|news release: fish’n’tip 0628 fishing news by rob paxevanos
Dated: 19 March, 2012
|Recreational anglers are working to achive better water quality and habitat for Murray Darling Basin Fish like this Murray Cod.|
Rob’s weekly FISH’N’TIP 0628 written for the week of Wed 14/3/2012
RECREATIONAL ANGLERS DEMAND RESTORATION OF FISH COMMUNITIES AND THEIR HABITAT
Representatives of the Murray-Darling Basin Recreational Fishing Council (MDBRFC) will met with government representatives in Canberra recently to demand better outcomes for native fish communities when implementing the proposed Basin Plan for the Murray-Darling Basin (MDB).
The MDBRFC is a cross-jurisdictional body which represents the voice of over 991,000 recreational fishers. Chair of the MDBRFC, Mr Christopher Collins said “If the MDB Basin Plan is to be effective in protecting and restoring aquatic ecosystems in the Basin it needs to focus on more than just gigalitres. There needs to be more consideration of how and when water is delivered to maximise benefits for native fish. There also needs to be more focus on improving fish habitat. Revegetating river banks. Putting snags back into rivers. Building fishways to improve fish migration. Obviously it’s critical to ensure that our rivers contain sufficient high quality water to sustain our native fish communities too, but the solution to healthy Basin fish communities requires a range of other measures as well”.
It is hoped that meetings with representatives of the Murray-Darling Basin Authority and political representatives will provide recreational fishers with an opportunity to communicate the range of issues that will need to be addressed in the proposed Basin Plan to ensure success.
“Our native fish are of incredible value to Basin communities” Mr Collins said. “Recent research has shown that recreational fishers spend an estimated $1.3 billion each year when fishing in the Murray-Darling Basin. It is critical that the needs of native fish are given greater consideration in the Basin Plan to ensure that this vital source of income to our regional communities can continue.”
Christopher Collins, Murray-Darling Basin Recreational Fishing Council Chair, can be contacted for comment at firstname.lastname@example.org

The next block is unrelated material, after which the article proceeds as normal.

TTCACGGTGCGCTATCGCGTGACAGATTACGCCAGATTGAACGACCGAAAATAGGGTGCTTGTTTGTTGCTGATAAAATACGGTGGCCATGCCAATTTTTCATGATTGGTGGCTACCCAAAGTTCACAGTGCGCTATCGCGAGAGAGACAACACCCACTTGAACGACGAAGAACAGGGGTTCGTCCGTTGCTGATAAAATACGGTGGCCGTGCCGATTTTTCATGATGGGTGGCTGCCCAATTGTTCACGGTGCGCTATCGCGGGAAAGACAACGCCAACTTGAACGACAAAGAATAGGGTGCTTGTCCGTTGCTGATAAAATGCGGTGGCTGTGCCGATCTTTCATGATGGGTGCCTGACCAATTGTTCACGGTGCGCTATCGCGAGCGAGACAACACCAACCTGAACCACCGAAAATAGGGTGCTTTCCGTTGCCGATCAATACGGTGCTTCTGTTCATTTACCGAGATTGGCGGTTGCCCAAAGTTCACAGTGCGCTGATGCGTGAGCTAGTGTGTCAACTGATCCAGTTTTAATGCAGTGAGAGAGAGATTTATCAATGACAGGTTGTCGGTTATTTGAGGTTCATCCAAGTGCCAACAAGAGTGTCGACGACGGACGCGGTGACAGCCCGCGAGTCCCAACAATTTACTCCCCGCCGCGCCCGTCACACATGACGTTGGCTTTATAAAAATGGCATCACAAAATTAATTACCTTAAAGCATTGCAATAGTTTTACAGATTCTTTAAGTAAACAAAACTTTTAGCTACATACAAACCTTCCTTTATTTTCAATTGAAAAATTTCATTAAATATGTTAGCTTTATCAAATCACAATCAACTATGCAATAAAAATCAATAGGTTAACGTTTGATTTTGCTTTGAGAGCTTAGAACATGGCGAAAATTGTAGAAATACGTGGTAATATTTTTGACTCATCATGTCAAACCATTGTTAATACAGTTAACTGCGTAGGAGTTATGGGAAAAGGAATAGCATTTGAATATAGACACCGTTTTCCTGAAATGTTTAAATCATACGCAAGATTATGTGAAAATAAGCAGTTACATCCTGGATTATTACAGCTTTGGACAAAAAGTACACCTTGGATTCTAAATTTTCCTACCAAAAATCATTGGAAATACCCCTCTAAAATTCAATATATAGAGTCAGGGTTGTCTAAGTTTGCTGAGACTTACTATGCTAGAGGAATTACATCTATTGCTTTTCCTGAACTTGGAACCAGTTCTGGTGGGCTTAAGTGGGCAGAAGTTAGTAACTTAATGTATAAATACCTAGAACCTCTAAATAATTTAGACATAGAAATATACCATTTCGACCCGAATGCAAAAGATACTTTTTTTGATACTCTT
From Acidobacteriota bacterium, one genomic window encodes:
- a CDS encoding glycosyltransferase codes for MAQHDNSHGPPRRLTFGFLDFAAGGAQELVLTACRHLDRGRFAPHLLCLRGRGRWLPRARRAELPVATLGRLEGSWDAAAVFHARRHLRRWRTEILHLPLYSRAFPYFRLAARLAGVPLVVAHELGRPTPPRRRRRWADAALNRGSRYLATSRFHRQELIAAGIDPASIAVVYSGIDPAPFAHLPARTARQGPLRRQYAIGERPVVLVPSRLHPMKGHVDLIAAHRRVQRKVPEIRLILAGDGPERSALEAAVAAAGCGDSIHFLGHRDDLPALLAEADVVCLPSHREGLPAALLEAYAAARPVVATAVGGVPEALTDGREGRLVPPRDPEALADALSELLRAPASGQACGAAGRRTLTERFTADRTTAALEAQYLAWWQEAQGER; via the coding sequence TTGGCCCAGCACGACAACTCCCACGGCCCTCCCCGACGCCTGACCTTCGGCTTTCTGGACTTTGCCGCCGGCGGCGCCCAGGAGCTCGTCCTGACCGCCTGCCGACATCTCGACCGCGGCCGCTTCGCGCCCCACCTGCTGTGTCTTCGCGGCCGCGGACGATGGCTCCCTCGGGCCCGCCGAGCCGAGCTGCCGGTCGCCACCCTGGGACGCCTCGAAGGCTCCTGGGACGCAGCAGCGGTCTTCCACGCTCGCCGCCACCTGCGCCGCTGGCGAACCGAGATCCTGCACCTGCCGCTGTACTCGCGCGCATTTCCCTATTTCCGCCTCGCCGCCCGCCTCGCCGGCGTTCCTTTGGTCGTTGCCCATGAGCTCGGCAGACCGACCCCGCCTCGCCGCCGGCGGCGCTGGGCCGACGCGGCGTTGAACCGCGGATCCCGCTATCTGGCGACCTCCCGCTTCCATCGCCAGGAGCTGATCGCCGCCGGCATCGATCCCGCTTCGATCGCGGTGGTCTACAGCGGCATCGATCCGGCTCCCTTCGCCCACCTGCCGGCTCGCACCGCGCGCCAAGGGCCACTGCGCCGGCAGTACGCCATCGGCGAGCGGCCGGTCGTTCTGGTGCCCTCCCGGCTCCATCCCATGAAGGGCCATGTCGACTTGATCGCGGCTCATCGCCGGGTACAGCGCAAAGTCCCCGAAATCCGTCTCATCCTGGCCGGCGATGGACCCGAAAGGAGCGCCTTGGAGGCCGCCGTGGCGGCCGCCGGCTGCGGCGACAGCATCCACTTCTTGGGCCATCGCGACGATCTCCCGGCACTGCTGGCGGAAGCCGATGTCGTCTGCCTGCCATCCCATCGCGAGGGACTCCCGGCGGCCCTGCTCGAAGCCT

NSW DPI and Fishcare Volunteers held the inaugural Catch and Release Roadshow workshop at the Narrandera Fisheries Centre on 14 January.
The day was a great success with over 40 fishing competition representatives attending from throughout the Riverina and Murray River region. The workshop included information sessions on catch and release research, recommended catch and release techniques and fishing competition code of practice guidelines.
Following the success of this workshop, more workshops are planned throughout inland and coastal NSW during 2012/13. If you are interested in having an event in your local region contact NSW DPI on (02) 9527 8439 or email email@example.com.
CAREFUL BOATING EQUALS MORE FISH
The Sydney Metropolitan Catchment Management Authority (SMCMA) is hosting a free Healthy Waterways presentation for all recreational boaters & fishers to find out how to:
? help minimise the impacts to aquatic habitat,
? help stop the spread of aquatic pests, and
? become involved as a volunteer to help protect our waterways.
The presentation is being held on Wednesday 7 March 2012 at 6:00pm in the Reef Theatre Sydney Aquarium, Darling Harbour. For more information or to RSVP contact John Naughton, Project Officer, SMCMA on (02) 9895 6274 or email: firstname.lastname@example.org. Bookings are essential.
Fish aggregating devices (FADs) and Artificial Reefs
Anglers have been reporting good catches around the FADs this summer season, including dolphinfish around the Sydney FADs (some in excess of 20kg), and Wahoo and even sailfish from the far north coast FADs. Twenty-five FADs are deployed by NSW DPI before each summer fishing season using funds from the Recreational Fishing Trusts.
Monitoring of Offshore Artificial Reef (OAR) has shown
that the reef is quickly becoming colonised by a diverse range of species including Yellowtail Kingfish, Silver Trevally, Snapper, Blue Morwong, Yellowfin Bream, sand and Tiger Flathead, various leatherjackets and baitfish including yellowtail.
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